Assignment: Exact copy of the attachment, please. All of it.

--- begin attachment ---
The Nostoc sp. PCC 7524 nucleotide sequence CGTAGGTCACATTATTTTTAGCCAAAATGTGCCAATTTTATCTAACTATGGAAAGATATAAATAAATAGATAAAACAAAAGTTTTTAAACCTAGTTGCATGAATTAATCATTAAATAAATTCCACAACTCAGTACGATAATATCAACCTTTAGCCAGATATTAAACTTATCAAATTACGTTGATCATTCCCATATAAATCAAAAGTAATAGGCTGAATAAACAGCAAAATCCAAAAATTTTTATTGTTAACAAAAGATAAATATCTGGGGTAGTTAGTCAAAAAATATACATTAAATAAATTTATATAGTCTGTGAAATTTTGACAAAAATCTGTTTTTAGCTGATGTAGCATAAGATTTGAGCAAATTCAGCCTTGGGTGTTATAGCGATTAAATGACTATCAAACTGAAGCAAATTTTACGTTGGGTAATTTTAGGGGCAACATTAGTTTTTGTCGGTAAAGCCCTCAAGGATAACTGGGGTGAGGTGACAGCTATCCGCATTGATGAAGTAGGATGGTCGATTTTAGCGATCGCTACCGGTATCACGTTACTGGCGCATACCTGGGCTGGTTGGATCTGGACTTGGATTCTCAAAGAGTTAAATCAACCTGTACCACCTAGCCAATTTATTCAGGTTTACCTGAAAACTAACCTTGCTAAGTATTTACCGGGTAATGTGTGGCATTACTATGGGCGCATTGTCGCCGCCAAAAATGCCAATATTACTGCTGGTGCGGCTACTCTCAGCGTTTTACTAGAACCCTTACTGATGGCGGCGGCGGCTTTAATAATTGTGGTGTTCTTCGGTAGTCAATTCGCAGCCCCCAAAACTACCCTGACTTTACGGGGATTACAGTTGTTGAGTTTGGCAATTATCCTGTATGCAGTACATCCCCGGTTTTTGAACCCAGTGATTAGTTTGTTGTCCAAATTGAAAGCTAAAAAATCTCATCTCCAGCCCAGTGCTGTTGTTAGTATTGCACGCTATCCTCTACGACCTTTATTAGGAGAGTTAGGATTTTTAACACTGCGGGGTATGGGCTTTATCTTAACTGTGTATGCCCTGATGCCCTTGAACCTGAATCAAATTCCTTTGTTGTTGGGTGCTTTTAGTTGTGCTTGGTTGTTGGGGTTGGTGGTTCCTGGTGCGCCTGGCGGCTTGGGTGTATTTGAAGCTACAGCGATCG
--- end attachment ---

The Nostoc sp. PCC 7524 nucleotide sequence CGTAGGTCACATTATTTTTAGCCAAAATGTGCCAATTTTATCTAACTATGGAAAGATATAAATAAATAGATAAAACAAAAGTTTTTAAACCTAGTTGCATGAATTAATCATTAAATAAATTCCACAACTCAGTACGATAATATCAACCTTTAGCCAGATATTAAACTTATCAAATTACGTTGATCATTCCCATATAAATCAAAAGTAATAGGCTGAATAAACAGCAAAATCCAAAAATTTTTATTGTTAACAAAAGATAAATATCTGGGGTAGTTAGTCAAAAAATATACATTAAATAAATTTATATAGTCTGTGAAATTTTGACAAAAATCTGTTTTTAGCTGATGTAGCATAAGATTTGAGCAAATTCAGCCTTGGGTGTTATAGCGATTAAATGACTATCAAACTGAAGCAAATTTTACGTTGGGTAATTTTAGGGGCAACATTAGTTTTTGTCGGTAAAGCCCTCAAGGATAACTGGGGTGAGGTGACAGCTATCCGCATTGATGAAGTAGGATGGTCGATTTTAGCGATCGCTACCGGTATCACGTTACTGGCGCATACCTGGGCTGGTTGGATCTGGACTTGGATTCTCAAAGAGTTAAATCAACCTGTACCACCTAGCCAATTTATTCAGGTTTACCTGAAAACTAACCTTGCTAAGTATTTACCGGGTAATGTGTGGCATTACTATGGGCGCATTGTCGCCGCCAAAAATGCCAATATTACTGCTGGTGCGGCTACTCTCAGCGTTTTACTAGAACCCTTACTGATGGCGGCGGCGGCTTTAATAATTGTGGTGTTCTTCGGTAGTCAATTCGCAGCCCCCAAAACTACCCTGACTTTACGGGGATTACAGTTGTTGAGTTTGGCAATTATCCTGTATGCAGTACATCCCCGGTTTTTGAACCCAGTGATTAGTTTGTTGTCCAAATTGAAAGCTAAAAAATCTCATCTCCAGCCCAGTGCTGTTGTTAGTATTGCACGCTATCCTCTACGACCTTTATTAGGAGAGTTAGGATTTTTAACACTGCGGGGTATGGGCTTTATCTTAACTGTGTATGCCCTGATGCCCTTGAACCTGAATCAAATTCCTTTGTTGTTGGGTGCTTTTAGTTGTGCTTGGTTGTTGGGGTTGGTGGTTCCTGGTGCGCCTGGCGGCTTGGGTGTATTTGAAGCTACAGCGATCG